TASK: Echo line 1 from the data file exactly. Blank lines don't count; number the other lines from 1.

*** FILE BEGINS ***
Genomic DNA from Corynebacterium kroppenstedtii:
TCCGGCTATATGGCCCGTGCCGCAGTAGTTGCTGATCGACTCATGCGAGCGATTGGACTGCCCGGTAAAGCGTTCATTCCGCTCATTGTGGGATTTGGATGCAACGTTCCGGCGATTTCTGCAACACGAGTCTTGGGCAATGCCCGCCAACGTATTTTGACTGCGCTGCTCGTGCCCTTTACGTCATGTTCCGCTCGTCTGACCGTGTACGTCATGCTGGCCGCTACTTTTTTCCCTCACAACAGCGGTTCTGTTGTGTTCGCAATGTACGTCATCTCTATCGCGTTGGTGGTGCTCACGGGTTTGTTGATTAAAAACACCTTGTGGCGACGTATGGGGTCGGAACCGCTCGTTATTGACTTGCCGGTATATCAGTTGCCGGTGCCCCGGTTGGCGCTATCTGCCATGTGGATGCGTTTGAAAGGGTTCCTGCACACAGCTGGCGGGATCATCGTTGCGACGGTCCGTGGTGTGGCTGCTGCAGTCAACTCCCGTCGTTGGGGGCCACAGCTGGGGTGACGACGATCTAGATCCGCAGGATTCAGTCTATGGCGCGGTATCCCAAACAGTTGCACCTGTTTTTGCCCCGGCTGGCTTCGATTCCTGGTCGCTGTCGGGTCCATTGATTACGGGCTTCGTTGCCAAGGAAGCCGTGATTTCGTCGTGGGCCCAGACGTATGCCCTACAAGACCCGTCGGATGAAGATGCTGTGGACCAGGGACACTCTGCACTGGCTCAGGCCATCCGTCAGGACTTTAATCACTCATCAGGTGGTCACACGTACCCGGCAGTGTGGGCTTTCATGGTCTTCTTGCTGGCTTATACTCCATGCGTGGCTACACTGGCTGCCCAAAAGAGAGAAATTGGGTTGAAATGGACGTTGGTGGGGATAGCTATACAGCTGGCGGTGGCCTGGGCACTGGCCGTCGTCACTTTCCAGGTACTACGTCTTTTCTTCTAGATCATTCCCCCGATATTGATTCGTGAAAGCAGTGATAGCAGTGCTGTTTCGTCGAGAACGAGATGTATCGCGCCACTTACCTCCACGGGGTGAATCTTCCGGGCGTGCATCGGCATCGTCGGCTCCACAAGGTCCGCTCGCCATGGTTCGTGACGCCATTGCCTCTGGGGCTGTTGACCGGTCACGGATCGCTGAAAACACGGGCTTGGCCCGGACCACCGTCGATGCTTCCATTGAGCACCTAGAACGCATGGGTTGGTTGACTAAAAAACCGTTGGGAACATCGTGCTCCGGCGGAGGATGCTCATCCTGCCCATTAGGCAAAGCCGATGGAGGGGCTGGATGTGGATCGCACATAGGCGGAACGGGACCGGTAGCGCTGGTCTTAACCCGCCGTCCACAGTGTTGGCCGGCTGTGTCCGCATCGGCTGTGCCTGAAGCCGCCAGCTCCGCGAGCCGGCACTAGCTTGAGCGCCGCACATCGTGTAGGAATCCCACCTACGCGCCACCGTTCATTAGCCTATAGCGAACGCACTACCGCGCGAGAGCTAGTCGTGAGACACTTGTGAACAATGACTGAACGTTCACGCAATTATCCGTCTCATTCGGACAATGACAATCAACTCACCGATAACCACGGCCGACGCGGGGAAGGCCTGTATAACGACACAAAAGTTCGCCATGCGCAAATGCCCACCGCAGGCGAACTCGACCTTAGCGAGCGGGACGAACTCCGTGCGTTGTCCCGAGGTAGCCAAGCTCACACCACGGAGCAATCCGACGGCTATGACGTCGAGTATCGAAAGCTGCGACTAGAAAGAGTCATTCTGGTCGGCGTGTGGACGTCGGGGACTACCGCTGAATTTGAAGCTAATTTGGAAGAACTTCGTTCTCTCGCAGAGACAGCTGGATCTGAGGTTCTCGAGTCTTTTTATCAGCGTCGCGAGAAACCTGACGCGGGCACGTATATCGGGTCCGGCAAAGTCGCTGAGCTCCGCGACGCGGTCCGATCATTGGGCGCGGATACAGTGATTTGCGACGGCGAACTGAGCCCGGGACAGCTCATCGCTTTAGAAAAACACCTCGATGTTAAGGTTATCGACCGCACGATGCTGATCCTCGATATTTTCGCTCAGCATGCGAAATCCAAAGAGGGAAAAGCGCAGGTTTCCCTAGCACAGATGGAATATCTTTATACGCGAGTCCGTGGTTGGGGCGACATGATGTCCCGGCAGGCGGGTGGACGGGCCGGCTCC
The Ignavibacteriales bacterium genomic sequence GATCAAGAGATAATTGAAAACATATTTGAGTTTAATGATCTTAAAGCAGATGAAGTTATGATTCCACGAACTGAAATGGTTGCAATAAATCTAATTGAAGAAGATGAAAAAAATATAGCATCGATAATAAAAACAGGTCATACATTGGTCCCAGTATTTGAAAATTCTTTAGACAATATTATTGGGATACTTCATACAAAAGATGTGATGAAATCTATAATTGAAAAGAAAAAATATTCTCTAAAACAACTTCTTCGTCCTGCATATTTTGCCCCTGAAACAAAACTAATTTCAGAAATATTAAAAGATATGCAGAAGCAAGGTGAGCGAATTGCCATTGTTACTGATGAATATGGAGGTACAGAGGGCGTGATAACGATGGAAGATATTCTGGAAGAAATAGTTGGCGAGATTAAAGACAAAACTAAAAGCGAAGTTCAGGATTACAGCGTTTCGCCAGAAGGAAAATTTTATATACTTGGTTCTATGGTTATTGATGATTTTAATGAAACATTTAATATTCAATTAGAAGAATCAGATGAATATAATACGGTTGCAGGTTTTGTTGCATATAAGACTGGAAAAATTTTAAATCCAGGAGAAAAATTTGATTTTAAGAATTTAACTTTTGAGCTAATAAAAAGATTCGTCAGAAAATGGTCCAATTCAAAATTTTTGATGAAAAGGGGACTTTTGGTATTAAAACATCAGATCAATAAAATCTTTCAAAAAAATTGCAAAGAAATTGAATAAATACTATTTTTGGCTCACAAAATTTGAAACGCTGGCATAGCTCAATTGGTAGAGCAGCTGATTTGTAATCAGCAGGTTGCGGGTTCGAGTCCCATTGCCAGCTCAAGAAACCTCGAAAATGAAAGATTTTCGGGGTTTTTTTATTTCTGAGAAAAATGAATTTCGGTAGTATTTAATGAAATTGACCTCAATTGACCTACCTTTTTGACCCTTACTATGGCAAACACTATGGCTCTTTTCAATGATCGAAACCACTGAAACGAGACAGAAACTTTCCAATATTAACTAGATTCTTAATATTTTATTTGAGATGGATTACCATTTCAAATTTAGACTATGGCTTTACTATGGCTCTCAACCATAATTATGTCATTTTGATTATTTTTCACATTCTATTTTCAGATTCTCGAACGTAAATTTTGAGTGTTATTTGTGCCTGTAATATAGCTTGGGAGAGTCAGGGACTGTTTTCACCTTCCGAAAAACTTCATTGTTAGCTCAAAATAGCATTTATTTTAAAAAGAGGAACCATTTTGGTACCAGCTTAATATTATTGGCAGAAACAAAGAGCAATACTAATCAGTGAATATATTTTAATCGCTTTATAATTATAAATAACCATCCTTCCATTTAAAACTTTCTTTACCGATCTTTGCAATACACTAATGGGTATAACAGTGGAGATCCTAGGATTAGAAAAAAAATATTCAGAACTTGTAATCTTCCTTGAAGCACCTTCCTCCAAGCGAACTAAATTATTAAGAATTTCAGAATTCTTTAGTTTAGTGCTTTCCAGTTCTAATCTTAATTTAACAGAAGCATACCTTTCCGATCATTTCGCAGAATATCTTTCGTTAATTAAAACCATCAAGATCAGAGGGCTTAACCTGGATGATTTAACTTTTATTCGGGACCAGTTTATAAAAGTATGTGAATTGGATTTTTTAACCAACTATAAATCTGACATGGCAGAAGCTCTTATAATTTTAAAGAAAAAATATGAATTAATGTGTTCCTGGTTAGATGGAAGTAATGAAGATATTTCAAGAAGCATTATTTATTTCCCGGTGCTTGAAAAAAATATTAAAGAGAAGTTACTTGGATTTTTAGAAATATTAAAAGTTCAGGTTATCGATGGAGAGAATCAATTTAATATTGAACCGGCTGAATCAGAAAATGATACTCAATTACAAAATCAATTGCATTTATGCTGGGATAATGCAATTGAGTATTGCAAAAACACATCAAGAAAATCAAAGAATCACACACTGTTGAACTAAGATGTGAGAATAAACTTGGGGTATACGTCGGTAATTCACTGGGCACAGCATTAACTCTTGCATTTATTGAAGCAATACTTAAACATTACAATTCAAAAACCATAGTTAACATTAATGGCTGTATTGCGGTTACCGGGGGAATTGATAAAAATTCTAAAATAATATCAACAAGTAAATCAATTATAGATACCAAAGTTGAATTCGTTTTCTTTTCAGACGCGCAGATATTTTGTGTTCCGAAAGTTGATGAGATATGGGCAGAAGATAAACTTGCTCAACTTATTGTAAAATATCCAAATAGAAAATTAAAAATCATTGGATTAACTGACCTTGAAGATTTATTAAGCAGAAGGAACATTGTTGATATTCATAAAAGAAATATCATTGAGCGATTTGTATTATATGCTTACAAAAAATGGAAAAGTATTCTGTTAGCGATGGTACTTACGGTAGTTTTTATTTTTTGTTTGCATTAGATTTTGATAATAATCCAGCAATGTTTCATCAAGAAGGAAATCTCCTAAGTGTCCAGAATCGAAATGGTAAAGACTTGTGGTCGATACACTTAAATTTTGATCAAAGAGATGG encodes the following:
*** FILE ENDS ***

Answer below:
Genomic DNA from Corynebacterium kroppenstedtii: